Due to the health crisis, Black Friday, Cyber Monday and the Christmas holidays could set new records for online sales. To absorb these peaks in activity, e-commerce sites need to be able to rely on the scalable and elastic infrastructure that only the cloud can provide.
Black Friday, Cyber Monday, Christmas… The end of the year is going to be particularly busy for e-commerce sites. Current global events will boost online sales even further, as the health crisis encourages consumers to favor online platforms over physical stores. A recent study conducted by the Federation of e-commerce and distance selling (Fevad) demonstrated the extent to which the lockdown changed how the French shop.
Over the next few weeks, e-commerce sites will need to prepare in order to absorb huge increases in web traffic so that their sites will not crash under the sharp rise in visitor numbers. Cloud infrastructures, due to their scalable and elastic nature, have for many years now been the clear solution to these seasonal needs.
"The cloud industry was born through the development of e-commerce”, recalls Gautier Crepin, Solutions Architects Manager at Scaleway. Amazon had to provision massive infrastructure capacity in order to support the boom in the first online global marketplace. The American group then capitalized on this know-how by creating the subsidiary Amazon Web Services (AWS).
Cloud services tailored to e-commerce
Scaleway works with a multitude of e-commerce sites, and many of their cloud services were designed specifically with e-commerce in mind. For example, an object storage service based on the S3 protocol, named Object Storage, allows users to store product catalogs. The horizontal structure of object storage lends itself well to processing frequently requested data.
"It’s a key issue for e-commerce sites,” adds Gautier Crepin. “The webpage for a product needs to load the associated images rapidly, even when there’s a peak in visitor traffic.” According to a KissMetrics study, 40% of visitors leave a site when the loading time of a page surpasses three seconds. Databases need to provide comparable agility because whether for account creation or order management, they will be in high demand this year-end.
By being scalable, cloud infrastructure is able to absorb occasional peaks in activity without users having to pay for high traffic volume all year round. The cloud allows for full transparency so that users can automate the use and configuration of new servers.
The next step is to containerize. By adding virtual machines rather than physical servers, an e-commerce site gains precious seconds. Kapsule, the latest version of Scaleway’s Kubernetes as a Service offer, is available as of March 2020. This service handles the configuration, deployment and maintenance of container orchestration for users.
According to our expert, however, the e-commerce sector is not taking full advantage of new modes of deployment such as Serverless. As the name suggests, Serverless allows users to no longer worry about configuring their servers. E-commerce sites which use these services let cloud providers handle adapting the capacities of their applications to increases in user traffic.
Technical performance and financial benefits
Another benefit of using the cloud is load balancing across multiple geographic zones (Multi-Availability Zone, Multi-AZ). An e-commerce platform can earn 10% of their turnover in a single day. In order not to let the risk of a data center failure impact anticipated revenue, it is possible to use data centers located in different geographic areas.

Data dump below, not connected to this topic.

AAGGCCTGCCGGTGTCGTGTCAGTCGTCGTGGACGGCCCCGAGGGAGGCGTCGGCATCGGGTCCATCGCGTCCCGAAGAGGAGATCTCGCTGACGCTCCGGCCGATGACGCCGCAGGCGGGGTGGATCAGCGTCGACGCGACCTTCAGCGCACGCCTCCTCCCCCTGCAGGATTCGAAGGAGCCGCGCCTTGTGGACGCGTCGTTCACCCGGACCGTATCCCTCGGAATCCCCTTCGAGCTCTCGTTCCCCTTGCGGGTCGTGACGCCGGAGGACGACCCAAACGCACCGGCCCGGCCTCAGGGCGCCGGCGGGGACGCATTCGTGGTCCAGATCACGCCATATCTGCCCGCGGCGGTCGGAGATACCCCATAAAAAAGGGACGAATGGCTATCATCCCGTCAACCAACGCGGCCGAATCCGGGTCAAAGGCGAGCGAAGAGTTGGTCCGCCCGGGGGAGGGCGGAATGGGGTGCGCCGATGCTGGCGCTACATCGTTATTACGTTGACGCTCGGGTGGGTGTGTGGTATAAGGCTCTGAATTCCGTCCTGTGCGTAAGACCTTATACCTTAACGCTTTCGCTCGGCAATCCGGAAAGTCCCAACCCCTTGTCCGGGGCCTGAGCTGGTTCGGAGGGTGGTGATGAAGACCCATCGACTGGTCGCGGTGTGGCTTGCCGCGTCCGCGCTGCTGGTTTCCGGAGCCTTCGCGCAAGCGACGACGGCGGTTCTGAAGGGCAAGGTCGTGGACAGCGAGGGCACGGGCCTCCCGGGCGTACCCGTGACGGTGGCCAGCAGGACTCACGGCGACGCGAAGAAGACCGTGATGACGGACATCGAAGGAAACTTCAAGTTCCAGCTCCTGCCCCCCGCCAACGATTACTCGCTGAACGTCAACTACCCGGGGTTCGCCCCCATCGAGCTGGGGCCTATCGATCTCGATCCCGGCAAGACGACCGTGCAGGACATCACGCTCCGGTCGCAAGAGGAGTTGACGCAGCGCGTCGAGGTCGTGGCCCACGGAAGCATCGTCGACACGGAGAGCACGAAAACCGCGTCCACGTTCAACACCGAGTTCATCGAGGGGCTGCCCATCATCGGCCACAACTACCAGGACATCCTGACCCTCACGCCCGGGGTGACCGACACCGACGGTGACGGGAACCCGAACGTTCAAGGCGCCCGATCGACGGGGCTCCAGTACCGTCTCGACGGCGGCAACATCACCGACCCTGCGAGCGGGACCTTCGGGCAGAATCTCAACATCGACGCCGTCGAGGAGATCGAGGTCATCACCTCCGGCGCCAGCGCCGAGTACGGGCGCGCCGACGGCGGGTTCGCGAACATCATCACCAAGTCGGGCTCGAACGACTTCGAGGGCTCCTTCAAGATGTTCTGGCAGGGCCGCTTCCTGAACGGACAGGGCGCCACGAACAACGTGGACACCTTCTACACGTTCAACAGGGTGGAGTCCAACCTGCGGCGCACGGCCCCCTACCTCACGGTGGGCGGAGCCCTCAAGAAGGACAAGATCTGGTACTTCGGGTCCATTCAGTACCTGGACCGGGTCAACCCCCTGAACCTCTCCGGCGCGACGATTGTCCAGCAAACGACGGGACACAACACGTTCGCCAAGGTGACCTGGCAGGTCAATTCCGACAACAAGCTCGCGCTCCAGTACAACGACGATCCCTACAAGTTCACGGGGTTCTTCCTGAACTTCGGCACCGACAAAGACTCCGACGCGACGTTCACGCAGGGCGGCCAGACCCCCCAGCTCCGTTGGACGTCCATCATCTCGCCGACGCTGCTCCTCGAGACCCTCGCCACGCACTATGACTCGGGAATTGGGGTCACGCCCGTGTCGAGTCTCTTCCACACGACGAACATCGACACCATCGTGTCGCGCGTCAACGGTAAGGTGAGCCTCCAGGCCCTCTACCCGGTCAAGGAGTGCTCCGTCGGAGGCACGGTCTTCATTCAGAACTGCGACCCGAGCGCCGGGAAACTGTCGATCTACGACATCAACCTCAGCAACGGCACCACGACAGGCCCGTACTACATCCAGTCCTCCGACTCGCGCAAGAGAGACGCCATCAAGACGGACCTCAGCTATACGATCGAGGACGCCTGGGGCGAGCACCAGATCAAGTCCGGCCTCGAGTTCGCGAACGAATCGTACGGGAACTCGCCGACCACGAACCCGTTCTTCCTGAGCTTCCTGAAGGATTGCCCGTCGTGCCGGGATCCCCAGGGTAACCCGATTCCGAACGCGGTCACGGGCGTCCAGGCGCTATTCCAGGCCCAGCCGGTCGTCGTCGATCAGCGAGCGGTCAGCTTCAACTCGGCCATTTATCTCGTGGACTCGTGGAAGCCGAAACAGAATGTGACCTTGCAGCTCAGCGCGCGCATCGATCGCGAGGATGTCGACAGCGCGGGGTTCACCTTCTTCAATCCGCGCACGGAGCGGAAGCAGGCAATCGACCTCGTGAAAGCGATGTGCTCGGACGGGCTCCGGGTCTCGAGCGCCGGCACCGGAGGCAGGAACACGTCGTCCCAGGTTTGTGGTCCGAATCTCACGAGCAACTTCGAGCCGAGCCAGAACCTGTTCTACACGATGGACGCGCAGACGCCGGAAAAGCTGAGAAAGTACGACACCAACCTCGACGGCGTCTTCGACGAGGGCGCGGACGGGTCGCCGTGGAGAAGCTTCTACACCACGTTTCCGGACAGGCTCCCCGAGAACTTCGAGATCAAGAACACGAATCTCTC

This redundancy avoids dependence on a single data center, the failure of which would entail the stoppage of the entire information system (Single point of failure, Spof). "We can expect that due to the health crisis, e-commerce sites will overbook infrastructure capacity in anticipation of the end of the year,” predicts Gautier Crepin. “This was already the case during the lockdown."
Beyond its technical performance, the cloud also brings financial gains. E-commerce sites no longer need to invest in their own infrastructure as well as maintaining and developing it. Instead, by choosing to lease services, they are shifting from a CAPEX model to an OPEX one.
Regulatory and technological sovereignty
In 2020, e-commerce sites can choose a truly French alternative to the US public cloud giants. The platform offered by Scaleway has not only reached a level of maturity equivalent to US providers, but also meets the challenges of sovereignty by hosting data on European soil exclusively (data centers in Île-de-France, Amsterdam and Warsaw).
From a regulatory standpoint, the preference for a national provider is one method of protection against the threat of the Cloud Act which obliges US providers to transfer personal information concerning their users in case of legal enquiries, even if the data is not hosted on US soil.
Sovereignty also comes through e-commerce businesses being able to ensure the reversibility or migration of their data from one cloud to another, at any given time. “Through building on market standards, and widely relying on open source, Scaleway provides the conditions for data portability,” adds Gautier Crepin.
Scaleway is also involved in the European sovereign cloud project, GAIA-X, as a co-founding member. GAIA-X aims to develop common requirements for European data infrastructure that is reliable and guarantees the interoperability of cloud services.